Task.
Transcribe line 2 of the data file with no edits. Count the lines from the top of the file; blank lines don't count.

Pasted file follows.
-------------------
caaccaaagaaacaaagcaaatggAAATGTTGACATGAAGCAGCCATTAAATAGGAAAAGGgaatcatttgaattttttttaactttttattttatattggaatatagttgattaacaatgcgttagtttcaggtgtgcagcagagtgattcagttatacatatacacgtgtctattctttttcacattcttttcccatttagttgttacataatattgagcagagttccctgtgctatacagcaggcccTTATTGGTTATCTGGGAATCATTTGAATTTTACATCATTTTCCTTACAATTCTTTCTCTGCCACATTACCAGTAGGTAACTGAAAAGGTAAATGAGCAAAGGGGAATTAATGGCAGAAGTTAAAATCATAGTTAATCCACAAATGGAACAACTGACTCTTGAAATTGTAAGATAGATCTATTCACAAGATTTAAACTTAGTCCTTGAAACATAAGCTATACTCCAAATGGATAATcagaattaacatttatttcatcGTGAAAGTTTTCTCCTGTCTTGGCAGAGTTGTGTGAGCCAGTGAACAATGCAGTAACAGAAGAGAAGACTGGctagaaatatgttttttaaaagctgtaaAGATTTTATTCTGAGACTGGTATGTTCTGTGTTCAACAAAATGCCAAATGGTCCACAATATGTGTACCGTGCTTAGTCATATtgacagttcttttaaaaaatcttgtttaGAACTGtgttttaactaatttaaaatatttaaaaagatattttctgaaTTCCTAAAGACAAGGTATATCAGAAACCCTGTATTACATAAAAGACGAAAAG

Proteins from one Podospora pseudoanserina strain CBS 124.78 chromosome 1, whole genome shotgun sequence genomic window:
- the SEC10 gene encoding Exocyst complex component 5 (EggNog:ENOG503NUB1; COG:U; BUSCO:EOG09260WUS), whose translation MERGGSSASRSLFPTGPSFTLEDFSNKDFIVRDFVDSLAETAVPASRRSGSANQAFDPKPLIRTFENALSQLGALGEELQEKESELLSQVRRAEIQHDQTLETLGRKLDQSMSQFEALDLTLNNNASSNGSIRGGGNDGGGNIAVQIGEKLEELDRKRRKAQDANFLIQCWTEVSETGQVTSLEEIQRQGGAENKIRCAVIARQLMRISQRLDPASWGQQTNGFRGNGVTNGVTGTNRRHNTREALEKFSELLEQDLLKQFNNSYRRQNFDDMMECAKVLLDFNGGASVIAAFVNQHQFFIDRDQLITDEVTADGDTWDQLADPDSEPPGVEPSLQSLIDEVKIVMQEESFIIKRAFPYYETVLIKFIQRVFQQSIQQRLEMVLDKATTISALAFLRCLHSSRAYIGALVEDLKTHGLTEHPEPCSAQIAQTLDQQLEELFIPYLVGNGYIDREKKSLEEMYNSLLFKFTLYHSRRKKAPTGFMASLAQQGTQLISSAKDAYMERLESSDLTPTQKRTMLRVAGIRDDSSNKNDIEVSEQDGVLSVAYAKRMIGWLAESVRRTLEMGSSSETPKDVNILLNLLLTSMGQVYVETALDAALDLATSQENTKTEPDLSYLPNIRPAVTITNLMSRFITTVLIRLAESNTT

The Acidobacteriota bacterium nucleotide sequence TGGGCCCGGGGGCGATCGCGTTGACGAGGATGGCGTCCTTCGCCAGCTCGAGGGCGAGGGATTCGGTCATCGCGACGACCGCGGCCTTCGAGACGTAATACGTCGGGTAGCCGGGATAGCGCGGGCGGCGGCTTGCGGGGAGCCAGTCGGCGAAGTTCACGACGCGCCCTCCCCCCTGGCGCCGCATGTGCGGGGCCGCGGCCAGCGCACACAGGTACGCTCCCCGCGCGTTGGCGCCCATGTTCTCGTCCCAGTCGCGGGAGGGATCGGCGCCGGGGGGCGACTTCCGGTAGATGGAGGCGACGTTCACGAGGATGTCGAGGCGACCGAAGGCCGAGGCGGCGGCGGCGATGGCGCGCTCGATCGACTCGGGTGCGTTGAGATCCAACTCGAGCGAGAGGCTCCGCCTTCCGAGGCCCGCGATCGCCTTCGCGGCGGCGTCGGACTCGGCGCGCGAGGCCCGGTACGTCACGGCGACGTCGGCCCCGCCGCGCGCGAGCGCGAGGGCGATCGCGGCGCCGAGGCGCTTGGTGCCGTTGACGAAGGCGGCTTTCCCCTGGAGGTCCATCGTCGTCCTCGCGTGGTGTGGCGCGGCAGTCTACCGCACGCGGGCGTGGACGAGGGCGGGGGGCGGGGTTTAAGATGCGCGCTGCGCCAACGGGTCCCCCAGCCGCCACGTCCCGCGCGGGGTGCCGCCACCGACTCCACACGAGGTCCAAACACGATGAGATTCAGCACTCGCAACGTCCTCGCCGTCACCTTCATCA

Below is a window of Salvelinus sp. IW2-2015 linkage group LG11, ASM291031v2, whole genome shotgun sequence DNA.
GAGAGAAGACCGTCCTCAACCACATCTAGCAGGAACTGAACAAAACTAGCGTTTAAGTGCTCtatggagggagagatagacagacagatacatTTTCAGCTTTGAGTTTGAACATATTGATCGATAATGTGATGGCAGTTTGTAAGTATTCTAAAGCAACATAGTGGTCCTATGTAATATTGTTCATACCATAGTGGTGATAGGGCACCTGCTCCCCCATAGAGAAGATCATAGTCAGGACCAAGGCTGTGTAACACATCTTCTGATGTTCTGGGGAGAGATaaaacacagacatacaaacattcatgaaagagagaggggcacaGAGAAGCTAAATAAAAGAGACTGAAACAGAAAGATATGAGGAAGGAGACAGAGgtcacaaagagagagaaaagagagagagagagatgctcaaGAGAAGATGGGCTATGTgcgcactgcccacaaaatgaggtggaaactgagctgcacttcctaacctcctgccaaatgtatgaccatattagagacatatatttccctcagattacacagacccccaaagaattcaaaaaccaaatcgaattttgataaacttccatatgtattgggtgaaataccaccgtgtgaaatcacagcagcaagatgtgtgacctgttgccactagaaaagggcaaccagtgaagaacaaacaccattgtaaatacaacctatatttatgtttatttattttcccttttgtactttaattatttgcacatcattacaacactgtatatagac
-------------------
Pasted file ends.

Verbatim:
Proteins from one Podospora pseudoanserina strain CBS 124.78 chromosome 1, whole genome shotgun sequence genomic window: